BMJ Press Release Monday, May 14, 2012 – 14:32
Should childhood vaccination be mandatory?
Is it needed to protect vulnerable people or are there more effective ways to ensure uptake?
On bmj.com today, two experts debate whether childhood vaccination should be mandatory in the UK.
Paul Offit, Chief of Infectious diseases at the Children’s Hospital of Philadelphia believes that mandatory vaccination is needed to protect vulnerable people from infection.
He argues that, when parents choose not to vaccinate, not only are they making a choice for their own children, they are also making a choice for those with whom their children come into contact. This includes children who are too young to receive vaccines and those who can’t be vaccinated and depend on those around them to be protected.
Which is paramount: the freedom to make bad health decisions or the right of the community to protect itself from those decisions, he asks?
In the United States, mandatory vaccination clearly increases uptake, he says. For example, unlike the UK and Europe, the US didn’t suffer a measles epidemic after claims of a link between the MMR vaccine and autism. And in 2011, most of the 200 measles cases in the US were linked to European travel.
“Someday we may live in a world that doesn’t scare patients into making bad health decisions,” he concludes. “Until then, vaccine mandates are the best way to ensure protection from illnesses that have caused so much needless suffering and death.”
But David Salisbury, Director of Immunisation at the UK Department of Health, argues that there are more workable ways to ensure high uptake.
He points out that between 1998 and 2010, the peak age for measles cases in England and Wales was less than five years, so if vaccination were made compulsory for school entry, the law would be coming into effect after many infections had occurred.
He believes that vaccination coverage can be raised by improving immunisation services and argues that, even after the MMR scare, compulsory vaccination “was never considered” and “would probably have made matters much worse.”
He also highlights that in the US, exemptions to mandatory vaccination for school entry can be as high as 20% and the rate is increasing.
“When coverage is already high and rising, target diseases are under excellent control (although measles could be better), and parental acceptance for immunisation is high, compulsion seems a heavy hammer,” he writes. “Compulsion would be unenforceable, unnecessary, and its use would probably do more harm than good.”
Head to Head
Should childhood vaccination be mandatory? Yes
BMJ 2012; 344 doi: 10.1136/bmj.e2434 (Published 15 May 2012)
Paul A Offit, chief of infectious diseases
Paul Offit believes that mandatory vaccination is needed to protect vulnerable people from infection, but David Salisbury (doi:10.1136/bmj.e2435) argues that there are more workable ways to ensure high uptake
In a better world, vaccine mandates wouldn’t be necessary. Parents would educate themselves about the diseases that vaccines prevent and learn that measles causes pneumonia and brain damage, mumps causes deafness and sterility, rubella causes severe birth defects, pertussis causes suffocation, and human papillomavirus (HPV) causes cervical, oropharyngeal, and anal cancers. They would learn about the remarkable safety and effectiveness of vaccines. And they would learn that although vaccines are not free of risk, their benefits clearly outweigh their risks. Mostly, they would learn that vaccines stand on a mountain of scientific evidence. Well informed: the choice to vaccinate their children would be an easy one.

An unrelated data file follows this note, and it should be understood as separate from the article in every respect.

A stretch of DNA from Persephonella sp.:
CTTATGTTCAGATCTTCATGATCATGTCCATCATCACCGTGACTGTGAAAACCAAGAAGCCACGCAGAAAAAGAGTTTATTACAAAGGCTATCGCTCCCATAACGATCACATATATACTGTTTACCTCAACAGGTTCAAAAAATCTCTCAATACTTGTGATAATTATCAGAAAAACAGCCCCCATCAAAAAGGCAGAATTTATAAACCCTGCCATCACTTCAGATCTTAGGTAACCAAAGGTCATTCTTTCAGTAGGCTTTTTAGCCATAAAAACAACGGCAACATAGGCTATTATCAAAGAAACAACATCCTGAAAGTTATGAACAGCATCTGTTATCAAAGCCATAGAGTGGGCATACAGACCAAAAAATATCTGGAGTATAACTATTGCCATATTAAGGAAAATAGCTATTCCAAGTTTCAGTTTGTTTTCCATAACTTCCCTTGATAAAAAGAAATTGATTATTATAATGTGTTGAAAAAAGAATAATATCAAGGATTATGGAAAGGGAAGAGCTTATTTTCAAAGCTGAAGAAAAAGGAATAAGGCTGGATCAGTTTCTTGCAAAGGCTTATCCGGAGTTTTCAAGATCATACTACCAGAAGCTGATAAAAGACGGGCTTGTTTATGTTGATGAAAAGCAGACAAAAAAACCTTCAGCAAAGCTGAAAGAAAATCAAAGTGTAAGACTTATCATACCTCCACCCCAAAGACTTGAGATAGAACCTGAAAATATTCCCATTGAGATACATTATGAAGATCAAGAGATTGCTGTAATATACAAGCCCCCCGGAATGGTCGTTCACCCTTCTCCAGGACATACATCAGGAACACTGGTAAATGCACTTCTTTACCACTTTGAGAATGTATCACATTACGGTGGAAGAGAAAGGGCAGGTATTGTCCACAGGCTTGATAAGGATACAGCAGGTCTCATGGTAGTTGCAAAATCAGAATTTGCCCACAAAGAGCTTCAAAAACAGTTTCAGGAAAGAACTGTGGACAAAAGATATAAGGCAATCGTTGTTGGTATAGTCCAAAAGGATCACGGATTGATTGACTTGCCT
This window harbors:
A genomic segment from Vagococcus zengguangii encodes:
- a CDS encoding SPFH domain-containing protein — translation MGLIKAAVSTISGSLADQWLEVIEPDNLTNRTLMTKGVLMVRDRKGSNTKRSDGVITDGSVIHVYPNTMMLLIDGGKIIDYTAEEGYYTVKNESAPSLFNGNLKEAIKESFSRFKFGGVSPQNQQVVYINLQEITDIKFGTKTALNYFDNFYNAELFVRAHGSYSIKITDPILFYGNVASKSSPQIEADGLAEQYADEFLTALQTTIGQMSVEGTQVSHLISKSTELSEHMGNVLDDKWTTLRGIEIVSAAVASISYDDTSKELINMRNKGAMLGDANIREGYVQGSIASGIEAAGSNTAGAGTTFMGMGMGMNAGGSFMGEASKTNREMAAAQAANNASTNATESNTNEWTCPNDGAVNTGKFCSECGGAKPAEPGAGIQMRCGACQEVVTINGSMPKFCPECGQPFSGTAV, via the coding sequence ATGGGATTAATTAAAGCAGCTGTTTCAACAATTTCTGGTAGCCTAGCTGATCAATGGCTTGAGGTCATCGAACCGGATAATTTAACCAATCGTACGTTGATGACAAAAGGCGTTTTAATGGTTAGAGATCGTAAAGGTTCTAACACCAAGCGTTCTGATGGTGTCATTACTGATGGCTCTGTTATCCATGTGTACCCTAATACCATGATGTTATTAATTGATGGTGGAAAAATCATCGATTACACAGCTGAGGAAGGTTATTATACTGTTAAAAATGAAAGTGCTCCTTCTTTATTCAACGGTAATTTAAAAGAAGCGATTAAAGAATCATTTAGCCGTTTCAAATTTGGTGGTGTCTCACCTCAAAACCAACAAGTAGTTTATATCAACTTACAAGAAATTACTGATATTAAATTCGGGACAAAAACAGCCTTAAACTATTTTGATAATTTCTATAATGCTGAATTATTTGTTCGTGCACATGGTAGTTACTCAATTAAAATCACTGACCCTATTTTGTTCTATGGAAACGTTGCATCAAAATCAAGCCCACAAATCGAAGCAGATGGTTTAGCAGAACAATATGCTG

Unfortunately, we don’t live in that world. In our world, science based information is often obscured by false and misleading claims readily available in newspaper and magazine articles, on radio and television …
Head to Head
Should childhood vaccination be mandatory? No
BMJ 2012; 344 doi: 10.1136/bmj.e2435 (Published 15 May 2012)
David M Salisbury, director of immunisation
Paul Offit (doi:10.1136/bmj.e2434) believes that mandatory vaccination is needed to protect vulnerable people from infection, but David Salisbury argues that there are more workable ways to ensure high uptake
Mandatory vaccination in the UK was attempted first in the 19th century.1 The legislation was ineffective, discriminated in favour of those able to use the exemptions, and was divisive; it fostered substantial anti-vaccine sentiment and was counterproductive. Attempts to impose compulsion today would undoubtedly be challenged in terms of autonomy, inappropriate intrusion of the state, availability of choice, and parental rights and responsibilities. Bolstered by access to information, its unacceptability to the public would be likely to have the same consequences.
Two questions need to be answered: do we need mandatory vaccination and are there examples of it being beneficial?
Compulsion is unnecessary
I presume that the purpose of mandatory vaccination is to raise coverage. If coverage is sufficiently high, compulsion is not needed. If coverage were not adequately high, other interventions are more likely to be successful than compulsion. We have reasonable ideas of what “sufficiently high” means: polio outbreaks do not occur when coverage is consistently above 80% in …